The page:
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In my application, I would like to upload files of size more than 3GB. I increased max file request timeout as high as possible.

But it is not even posting the page to the server when I select a 3GB file.

My web site configuration:

  1. Asp.Net 3.5
  2. IIS 6.0

Is it possible with the above configuration? If not what is the reason, and how do I resolve this?

share|improve this question
Ramesh, can you provide some more info on the system? What are the file types, why are they so large, what environment are you working in (i.e. network speed and quality), etc. The more info the better. – Troy Hunt Oct 6 '09 at 9:41
The filetypes are flv,avi. Our customers will upload board meetings videos for the year or two year or etc.. They will upload those bigsize videos. My network speed is 500kbps – Ramesh Oct 6 '09 at 16:58
up vote 1 down vote accepted

I'd probably go with a FTP approach. Using FTPWebRequest - try Google for sample code.

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You'll need to adjust both the timeout and request length in your web.config appropriately:

  <httpRuntime  maxRequestLength="102400" executionTimeout="360"/>

Of course keep in mind, a 3Gb file is going to require a lot of patience. In reality, I suggest investigating alternatives - HTTP post is not going to be pretty with files of this size.

share|improve this answer
So what is the max upload filesize? – Ramesh Oct 6 '09 at 5:23
will this one, solved if i upgrade my IIS6.0 it to IIS7.0? – Ramesh Oct 6 '09 at 5:29
You'll eventually reach resource limits on the server as you upload larger files - you can't go on indefinitely increasing file size. The maximum you'll get away with will be dependent on the configuration of your server environment. The configuration process is the same for IIS6 & 7. BTW - see Robert Harvey's response for a suitable alternative. – Troy Hunt Oct 6 '09 at 6:00
Can we use FTP upload if it exceeds more than 1GB? What do you think Troy? – Ramesh Oct 6 '09 at 6:24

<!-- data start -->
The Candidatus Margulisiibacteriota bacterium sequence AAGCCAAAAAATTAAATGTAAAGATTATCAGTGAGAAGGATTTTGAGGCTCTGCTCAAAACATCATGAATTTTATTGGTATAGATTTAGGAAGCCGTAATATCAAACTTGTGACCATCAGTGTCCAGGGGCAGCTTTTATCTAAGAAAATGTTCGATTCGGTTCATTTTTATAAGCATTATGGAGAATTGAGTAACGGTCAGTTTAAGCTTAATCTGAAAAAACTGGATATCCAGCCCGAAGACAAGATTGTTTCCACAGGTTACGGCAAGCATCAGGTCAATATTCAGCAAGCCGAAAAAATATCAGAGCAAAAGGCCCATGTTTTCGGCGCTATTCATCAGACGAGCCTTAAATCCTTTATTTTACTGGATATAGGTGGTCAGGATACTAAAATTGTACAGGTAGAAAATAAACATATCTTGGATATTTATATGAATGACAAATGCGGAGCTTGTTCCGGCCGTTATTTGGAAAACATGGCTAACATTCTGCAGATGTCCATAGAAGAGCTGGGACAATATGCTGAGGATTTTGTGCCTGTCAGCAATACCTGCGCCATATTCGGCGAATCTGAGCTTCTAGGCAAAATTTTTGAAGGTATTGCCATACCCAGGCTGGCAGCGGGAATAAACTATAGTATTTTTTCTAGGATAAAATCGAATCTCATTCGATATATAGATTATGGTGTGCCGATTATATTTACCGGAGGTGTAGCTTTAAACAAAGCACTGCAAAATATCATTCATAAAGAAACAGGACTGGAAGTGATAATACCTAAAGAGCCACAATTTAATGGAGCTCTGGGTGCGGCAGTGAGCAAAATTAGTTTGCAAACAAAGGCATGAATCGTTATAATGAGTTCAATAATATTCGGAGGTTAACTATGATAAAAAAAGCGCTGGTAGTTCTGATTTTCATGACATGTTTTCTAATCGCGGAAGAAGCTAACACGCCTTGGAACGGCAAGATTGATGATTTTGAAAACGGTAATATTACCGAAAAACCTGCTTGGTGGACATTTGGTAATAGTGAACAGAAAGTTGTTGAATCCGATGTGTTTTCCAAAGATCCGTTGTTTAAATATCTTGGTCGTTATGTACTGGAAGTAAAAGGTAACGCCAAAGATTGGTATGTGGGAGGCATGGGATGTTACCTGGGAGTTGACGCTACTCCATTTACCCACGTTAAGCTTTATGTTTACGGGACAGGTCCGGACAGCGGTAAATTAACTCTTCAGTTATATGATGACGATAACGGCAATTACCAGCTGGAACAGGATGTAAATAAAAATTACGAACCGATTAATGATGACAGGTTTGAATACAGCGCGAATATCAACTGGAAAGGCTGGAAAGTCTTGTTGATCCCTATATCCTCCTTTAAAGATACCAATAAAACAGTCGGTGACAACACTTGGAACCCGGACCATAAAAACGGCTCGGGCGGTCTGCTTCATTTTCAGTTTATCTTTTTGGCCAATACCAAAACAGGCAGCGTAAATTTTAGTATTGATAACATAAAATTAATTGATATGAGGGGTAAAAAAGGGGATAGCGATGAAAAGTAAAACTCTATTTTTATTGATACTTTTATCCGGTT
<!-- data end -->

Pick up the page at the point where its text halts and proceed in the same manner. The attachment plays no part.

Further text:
Yes, you can use FTP. With files of this size though you should be considering your network connectivity (speed and quality), how long it will realistically take to upload a file and what mitigation you have for connection dropouts if the duration is significant. – Troy Hunt Oct 6 '09 at 9:37

Unfortunately adjusting the timeout and request length is not going to work. Your web server will run out of memory before the upload completes.

What you need is a file upload control that will break your upload into smaller chunks, so that you don't use all of the server's memory to hold the file while it is uploading.

One of the better file upload controls available is Darren Johnstone's ASP.NET File Upload control. This free control is a drop-in replacement for the standard ASP.NET file upload component, and is specifically designed to handle large files. It even includes a progress bar that doesn't require Flash.

Complete documentation and installation instructions are here:

The control (and source code) can be downloaded here:

share|improve this answer
Execellent Robert, But i have some doubts regarding this. 1.I need to upload .flv files.How do make that files as small chunks? 2.Is there any software which can break my fileinto smaller ones or by the control itself will it do? – Ramesh Oct 6 '09 at 5:37
I have downloaded and used the above control , still its not accepting 2GB file. – Ramesh Oct 6 '09 at 9:14
it simple says wait in progress bar. – Ramesh Oct 6 '09 at 9:15
Did you follow all the instructions for installation? The control requires that you hookup an Http Handler so that the file chunking can take place. I have used this control in an ASP.NET project I am working on, and it works beautifully. Try the sample project provided with the control first. – Robert Harvey Oct 6 '09 at 16:08

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